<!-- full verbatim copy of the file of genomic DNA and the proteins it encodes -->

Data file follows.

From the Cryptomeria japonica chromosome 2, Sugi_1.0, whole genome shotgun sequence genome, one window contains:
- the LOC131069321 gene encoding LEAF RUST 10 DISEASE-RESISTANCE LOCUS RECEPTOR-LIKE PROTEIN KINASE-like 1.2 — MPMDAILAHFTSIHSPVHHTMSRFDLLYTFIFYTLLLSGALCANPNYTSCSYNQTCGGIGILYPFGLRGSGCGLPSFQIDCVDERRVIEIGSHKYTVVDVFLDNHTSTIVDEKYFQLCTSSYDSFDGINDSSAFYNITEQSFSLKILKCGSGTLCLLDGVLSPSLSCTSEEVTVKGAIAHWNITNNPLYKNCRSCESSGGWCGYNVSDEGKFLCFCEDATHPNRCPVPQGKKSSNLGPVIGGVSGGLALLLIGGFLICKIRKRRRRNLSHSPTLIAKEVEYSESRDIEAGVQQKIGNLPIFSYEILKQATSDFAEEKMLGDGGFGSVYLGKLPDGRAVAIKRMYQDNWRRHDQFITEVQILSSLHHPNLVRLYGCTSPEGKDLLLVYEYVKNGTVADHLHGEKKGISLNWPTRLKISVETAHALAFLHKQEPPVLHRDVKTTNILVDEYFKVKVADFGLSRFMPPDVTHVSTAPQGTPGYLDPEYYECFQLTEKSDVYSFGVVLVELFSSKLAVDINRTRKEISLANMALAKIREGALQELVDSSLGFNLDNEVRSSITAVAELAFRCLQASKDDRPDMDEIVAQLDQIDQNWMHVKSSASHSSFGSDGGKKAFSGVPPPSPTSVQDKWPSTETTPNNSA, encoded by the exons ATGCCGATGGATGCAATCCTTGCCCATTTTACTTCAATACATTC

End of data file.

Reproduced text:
From the Cryptomeria japonica chromosome 2, Sugi_1.0, whole genome shotgun sequence genome, one window contains:
- the LOC131069321 gene encoding LEAF RUST 10 DISEASE-RESISTANCE LOCUS RECEPTOR-LIKE PROTEIN KINASE-like 1.2 — MPMDAILAHFTSIHSPVHHTMSRFDLLYTFIFYTLLLSGALCANPNYTSCSYNQTCGGIGILYPFGLRGSGCGLPSFQIDCVDERRVIEIGSHKYTVVDVFLDNHTSTIVDEKYFQLCTSSYDSFDGINDSSAFYNITEQSFSLKILKCGSGTLCLLDGVLSPSLSCTSEEVTVKGAIAHWNITNNPLYKNCRSCESSGGWCGYNVSDEGKFLCFCEDATHPNRCPVPQGKKSSNLGPVIGGVSGGLALLLIGGFLICKIRKRRRRNLSHSPTLIAKEVEYSESRDIEAGVQQKIGNLPIFSYEILKQATSDFAEEKMLGDGGFGSVYLGKLPDGRAVAIKRMYQDNWRRHDQFITEVQILSSLHHPNLVRLYGCTSPEGKDLLLVYEYVKNGTVADHLHGEKKGISLNWPTRLKISVETAHALAFLHKQEPPVLHRDVKTTNILVDEYFKVKVADFGLSRFMPPDVTHVSTAPQGTPGYLDPEYYECFQLTEKSDVYSFGVVLVELFSSKLAVDINRTRKEISLANMALAKIREGALQELVDSSLGFNLDNEVRSSITAVAELAFRCLQASKDDRPDMDEIVAQLDQIDQNWMHVKSSASHSSFGSDGGKKAFSGVPPPSPTSVQDKWPSTETTPNNSA, encoded by the exons ATGCCGATGGATGCAATCCTTGCCCATTTTACTTCAATACATTC